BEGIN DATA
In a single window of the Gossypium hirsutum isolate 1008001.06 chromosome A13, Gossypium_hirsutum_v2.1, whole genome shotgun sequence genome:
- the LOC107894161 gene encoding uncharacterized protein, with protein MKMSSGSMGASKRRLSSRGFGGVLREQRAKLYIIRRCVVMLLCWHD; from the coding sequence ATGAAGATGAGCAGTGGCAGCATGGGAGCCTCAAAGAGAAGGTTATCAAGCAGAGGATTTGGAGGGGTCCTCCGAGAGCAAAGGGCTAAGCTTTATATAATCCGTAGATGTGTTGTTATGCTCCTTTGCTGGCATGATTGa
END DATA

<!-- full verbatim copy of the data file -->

In a single window of the Gossypium hirsutum isolate 1008001.06 chromosome A13, Gossypium_hirsutum_v2.1, whole genome shotgun sequence genome:
- the LOC107894161 gene encoding uncharacterized protein, with protein MKMSSGSMGASKRRLSSRGFGGVLREQRAKLYIIRRCVVMLLCWHD; from the coding sequence ATGAAGATGAGCAGTGGCAGCATGGGAGCCTCAAAGAGAAGGTTATCAAGCAGAGGATTTGGAGGGGTCCTCCGAGAGCAAAGGGCTAAGCTTTATATAATCCGTAGATGTGTTGTTATGCTCCTTTGCTGGCATGATTGa